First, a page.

New at Southwest Sound: April 28

by Cooper Stapleton

April 28Gorillaz, “Humanz”The big one for the summer, and possibly the rest of the year, is finally here: Gorillaz’s glorious return. Once the track list came out, I was worried about it feeling bogged down. I wasn’t a fan of “Plastic Beach” and thought that it had entirely too much whatnot that wasn’t actually Damon Albarn singing songs. And don’t get me started on “The Fall.” Regardless, I went in with high hopes, because, recent output notwithstanding, Albarn knows how to put together a song. For the most part, I wasn’t disappointed. Though nothing will ever hit the high of “Demon Days” ever again, there are some outstanding moments on “Humanz.” As a huge Pusha T fan, “Let Me Out” was a massive highlight, even though it was a quick two-and-a-half minute burst. Some of the tracks felt a little superfluous, or could’ve ended sooner. The one thing I don’t like about the more recent Gorillaz is how it’s moved so far away from being a concentration of Albarn’s experimental output and become basically a massive mixtape of people he likes working with. Some might not be put off by that but the lack of cohesiveness is off-putting to me.

Thurston Moore, “Rock N Roll Consciousness”Do you like noise rock and/or being bummed out? Hurray! Me, too! Let’s hang out and stare at our cellphones and listen to the new album from Sonic Youth’s Thurston Moore. All I needed to hear before getting excited about this one was the 45-second loop he had on his YouTube channel and I was hooked. “Rock N Roll Consciousness” is moody post rock at its very best, and I can’t wait for other people to be able to hear it. Where everyone else’s summer music is probably going to be Kendrick’s “DAMN” or whatever that last Drake album is called, this is my type of summer music, as moody and muggy as a sunset at that long, green park by the river.

Dimmu Borgir, “Forces of the Northern Night”Oh, Dimmu Borgir. You used to scare the shit out of me. They were the first black metal band I ever laid my ears and eyes on and I was immediately infatuated. The corpse paint, the spikes, the boots, and the sheer grandeur of it all. “Progenies of the Great Apocalypse” made black metal fans out of an entire generation that heard that song, and this live album allowed me to relive that experience anew. Performing with the Norwegian Radio Orchestra lends the performance far more gusto than the records ever gave, and gives the truest experience of Dimmu Borgir’s music out there. I don’t listen to them much anymore, but this record brought me back to being 15 and being really excited to find some way to rebel that felt genuine to who I am.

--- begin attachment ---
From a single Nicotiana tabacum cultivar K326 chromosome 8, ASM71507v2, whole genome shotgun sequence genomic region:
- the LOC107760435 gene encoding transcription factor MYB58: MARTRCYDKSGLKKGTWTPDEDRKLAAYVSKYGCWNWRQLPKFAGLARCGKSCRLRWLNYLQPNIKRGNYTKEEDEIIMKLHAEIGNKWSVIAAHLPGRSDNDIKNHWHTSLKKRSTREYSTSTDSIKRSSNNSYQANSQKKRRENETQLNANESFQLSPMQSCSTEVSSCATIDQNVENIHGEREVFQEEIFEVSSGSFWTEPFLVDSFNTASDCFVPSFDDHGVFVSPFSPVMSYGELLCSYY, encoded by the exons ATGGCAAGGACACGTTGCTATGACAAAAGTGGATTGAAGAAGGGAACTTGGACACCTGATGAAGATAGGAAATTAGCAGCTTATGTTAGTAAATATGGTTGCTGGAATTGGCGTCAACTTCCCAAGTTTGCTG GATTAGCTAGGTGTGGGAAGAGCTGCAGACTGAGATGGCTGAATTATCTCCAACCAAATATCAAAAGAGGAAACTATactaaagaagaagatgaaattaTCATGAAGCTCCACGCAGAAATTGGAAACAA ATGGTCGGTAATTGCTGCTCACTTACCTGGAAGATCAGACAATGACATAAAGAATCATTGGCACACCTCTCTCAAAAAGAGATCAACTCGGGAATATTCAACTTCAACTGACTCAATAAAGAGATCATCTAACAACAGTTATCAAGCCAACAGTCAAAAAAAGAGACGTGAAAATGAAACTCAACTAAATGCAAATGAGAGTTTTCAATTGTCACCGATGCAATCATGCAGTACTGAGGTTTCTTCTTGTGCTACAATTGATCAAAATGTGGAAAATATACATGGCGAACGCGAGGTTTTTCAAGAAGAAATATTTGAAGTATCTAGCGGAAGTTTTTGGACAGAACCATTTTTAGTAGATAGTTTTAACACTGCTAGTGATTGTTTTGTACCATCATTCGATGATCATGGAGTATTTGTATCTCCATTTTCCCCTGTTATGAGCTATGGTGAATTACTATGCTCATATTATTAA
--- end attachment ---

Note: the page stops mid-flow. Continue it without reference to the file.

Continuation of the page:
Mark Lanegan, “Gargoyle”Speaking of moody summer music, here is the new one from ex-Screaming Trees frontman Mark Lanegan. I’ve been on a big Sisters of Mercy kick lately, and this one is just about scratching that itch so I can stop annoying my girlfriend by repeatedly playing goth classic “Floodland.” “Gargoyle” is a contender for taking that spot. Lanegan’s voice isn’t as scratchy as it has in the past, especially on the Screaming Trees stuff or on Queens of the Stone Age’s “Songs for the Deaf” (the greatest rock album of all time). Regardless, his voice still aches with pain, rivaled only by progenitor of the genre Tom Waits, and contemporary Nick Cave. “Gargoyle” has its moments of levity, but don’t dive in unless you are prepared to get a little bit sad.

Cooper Stapleton


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